WHEN A ‘CONSPIRACY THEORY’ TURNS OUT TO BE…NOT A THEORY. On Monday, the New York Times published a story about Konnech, a small election software company that has just 27 employees, 21 based in Michigan and six in Australia. The paper reported that Konnech has been the target of “election deniers” who have made it the focus of “a new conspiracy theory about the 2020 presidential election.”
“Using threadbare evidence, or none at all,” the New York Times’s Stuart A. Thompson reported, the “election deniers” said Konnech “had secret ties to the Chinese Communist Party and had given the Chinese government backdoor access to personal data about two million poll workers in the United States.”
In the last two years, the New York Times added, “conspiracy theorists have subjected election officials and private companies that play a major role in elections to a barrage of outlandish voter fraud claims.” But now, “the attacks on Konnech demonstrate how far-right election deniers are also giving more attention to new and more secondary companies and groups.”
Konnech officials assured the New York Times that “none of the accusations were true.” Thompson reported that employees “feared for their safety” from right-wing violence and that “Konnech’s founder and chief executive, Eugene Yu, an American citizen who immigrated from China in 1986, went into hiding with his family after receiving threatening messages.”
Any reasonable reader would come away with the conclusion that Konnech, an innocent company that makes products to deal with “basic election logistics, such as scheduling poll workers,” has been the target of crazy, and possibly dangerous, conspiracy theories. To press the point, the New York Times used the phrase “conspiracy theory” or “conspiracy theorists” nine times in the article, once in the headline — “How a Tiny Elections Company Became a Conspiracy Theory Target” — seven times in the body of the story, and once in a photo caption. Got it?
Fast forward one day. Twenty-four hours. The New York Times published another story about Konnech, this one headlined, “Election Software Executive Arrested on Suspicion of Theft.” Thompson reported that Yu had been “arrested by Los Angeles County officials in connection with an investigation into the possible theft of personal information about poll workers.”
From the New York Times: “The company has been accused by groups challenging the validity of the 2020 presidential election with storing information about poll workers on servers in China. The company has repeatedly denied keeping data outside the United States, including in recent statements to The New York Times.” And then: The Los Angeles County District Attorney’s Office “said its investigators had found data stored in China.” And this is from the New York Times on the core of the matter:
Konnech came under scrutiny this year by several election deniers, including a founder of True the Vote, a nonprofit that says it is devoted to uncovering election fraud. True the Vote said its team had downloaded personal information on 1.8 million American poll workers from a server owned by Konnech and hosted in China. It said it obtained the data by using the server’s default password, which it said was ‘password.’ … The group provided no evidence that it had downloaded the data, saying that it had given the information to the Federal Bureau of Investigation.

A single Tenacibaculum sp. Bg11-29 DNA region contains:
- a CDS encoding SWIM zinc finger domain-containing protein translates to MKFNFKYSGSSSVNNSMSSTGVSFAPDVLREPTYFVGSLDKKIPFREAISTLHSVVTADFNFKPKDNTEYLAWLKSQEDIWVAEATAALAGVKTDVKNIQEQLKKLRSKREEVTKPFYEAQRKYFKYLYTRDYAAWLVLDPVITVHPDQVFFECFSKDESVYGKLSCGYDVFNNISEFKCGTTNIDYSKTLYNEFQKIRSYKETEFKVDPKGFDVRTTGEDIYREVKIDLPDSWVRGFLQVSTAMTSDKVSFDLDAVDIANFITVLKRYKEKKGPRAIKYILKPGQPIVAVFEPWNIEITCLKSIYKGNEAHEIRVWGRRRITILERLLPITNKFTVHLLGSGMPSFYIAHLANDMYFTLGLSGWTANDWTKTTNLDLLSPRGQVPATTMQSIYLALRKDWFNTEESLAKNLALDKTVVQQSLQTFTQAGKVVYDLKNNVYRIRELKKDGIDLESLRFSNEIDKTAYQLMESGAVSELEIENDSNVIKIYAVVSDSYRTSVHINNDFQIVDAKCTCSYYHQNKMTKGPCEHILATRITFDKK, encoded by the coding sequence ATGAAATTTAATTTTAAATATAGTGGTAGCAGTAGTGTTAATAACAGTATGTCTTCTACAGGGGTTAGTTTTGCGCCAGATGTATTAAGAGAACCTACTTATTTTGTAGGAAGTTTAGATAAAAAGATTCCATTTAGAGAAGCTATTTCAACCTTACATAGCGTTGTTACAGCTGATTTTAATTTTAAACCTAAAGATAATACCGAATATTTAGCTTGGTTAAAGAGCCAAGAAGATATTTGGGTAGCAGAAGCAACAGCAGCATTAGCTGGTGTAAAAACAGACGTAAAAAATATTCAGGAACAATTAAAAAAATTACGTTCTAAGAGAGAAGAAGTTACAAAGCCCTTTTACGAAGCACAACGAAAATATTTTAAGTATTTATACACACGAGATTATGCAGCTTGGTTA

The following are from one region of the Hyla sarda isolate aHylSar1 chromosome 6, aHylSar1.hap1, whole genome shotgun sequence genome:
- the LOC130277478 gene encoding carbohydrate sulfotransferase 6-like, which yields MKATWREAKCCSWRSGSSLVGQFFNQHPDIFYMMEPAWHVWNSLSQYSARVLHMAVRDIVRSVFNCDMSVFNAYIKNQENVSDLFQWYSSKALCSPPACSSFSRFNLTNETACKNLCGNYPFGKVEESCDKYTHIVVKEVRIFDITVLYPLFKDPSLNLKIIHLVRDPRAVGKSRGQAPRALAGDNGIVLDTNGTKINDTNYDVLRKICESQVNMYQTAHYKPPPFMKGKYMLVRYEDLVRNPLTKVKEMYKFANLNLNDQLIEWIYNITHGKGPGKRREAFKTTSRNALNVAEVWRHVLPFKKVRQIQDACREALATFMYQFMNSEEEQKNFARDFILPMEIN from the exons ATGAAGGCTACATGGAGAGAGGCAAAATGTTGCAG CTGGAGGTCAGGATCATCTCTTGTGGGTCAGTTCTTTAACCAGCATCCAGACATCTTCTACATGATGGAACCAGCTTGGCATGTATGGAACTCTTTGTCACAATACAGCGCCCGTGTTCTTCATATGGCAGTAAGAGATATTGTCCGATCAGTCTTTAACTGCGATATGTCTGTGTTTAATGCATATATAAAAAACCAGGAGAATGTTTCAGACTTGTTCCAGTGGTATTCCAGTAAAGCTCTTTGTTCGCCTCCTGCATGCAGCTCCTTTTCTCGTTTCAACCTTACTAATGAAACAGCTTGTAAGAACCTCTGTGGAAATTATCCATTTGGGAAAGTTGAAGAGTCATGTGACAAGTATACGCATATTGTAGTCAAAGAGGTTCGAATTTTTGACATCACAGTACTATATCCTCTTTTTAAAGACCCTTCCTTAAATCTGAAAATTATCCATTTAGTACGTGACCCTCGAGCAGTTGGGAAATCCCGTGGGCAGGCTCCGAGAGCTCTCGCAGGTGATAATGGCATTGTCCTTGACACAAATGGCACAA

Konnech denied all wrongdoing. Yes, it owned a subsidiary in China, it conceded, but there have been no data breaches. Konnech actually sued True the Vote for defamation and for stealing its data. And now, Konnech’s founder and top executive is charged with doing what True the Vote said the company was doing.
In a statement, Los Angeles County District Attorney George Gascon stressed that Konnech’s alleged crimes did not affect any election results. “The alleged conduct had no impact on the tabulation of votes and did not alter election results,” Gascon said. “But security in all aspects of any election is essential so that we all have full faith in the integrity of the election process.”
We’ll see how the case progresses. But for the moment, look at it as a media story. Why does the New York Times appear so gullible in this matter? Why was it not more skeptical of Konnech’s claims? Why did it not at least signal to the reader that all might not be as it seemed? Probably because the first Konnech story, the Monday story, appeared intended, more than anything, to knock down those “conspiracy theorists” and “election deniers” who are the bad guys in the play. The New York Times appears to have shifted into reflexive, us vs. them, mode in an effort to defend the result of the 2020 election.
But here’s the thing: It is possible to believe that the 2020 election result, Joe Biden’s victory, was legitimate and also believe that there were problems in a variety of areas of the election. After all, it was an unprecedented election. Amid the coronavirus pandemic, lawmakers and local officials around the country rushed huge, never-before-attempted changes in election procedures into effect for the voting. How could there not be problems? Indeed, we are still dealing with the after-effects of those changes, undoing some and reforming others.
But in the Konnech story, the New York Times just jumped to the defense of the good guys against the bad guys. Why? The Washington Examiner’s Tim Carney tweeted, “It’s the same reason everything about Hunter Biden’s laptop was considered disinformation right away, deserving of a media blackout.” In other words, The New York Times assumed — a simple, unexamined, emotion-based assumption — who the good guys were and who the bad guys were in the story. And in this case, it appears, the paper got it wrong.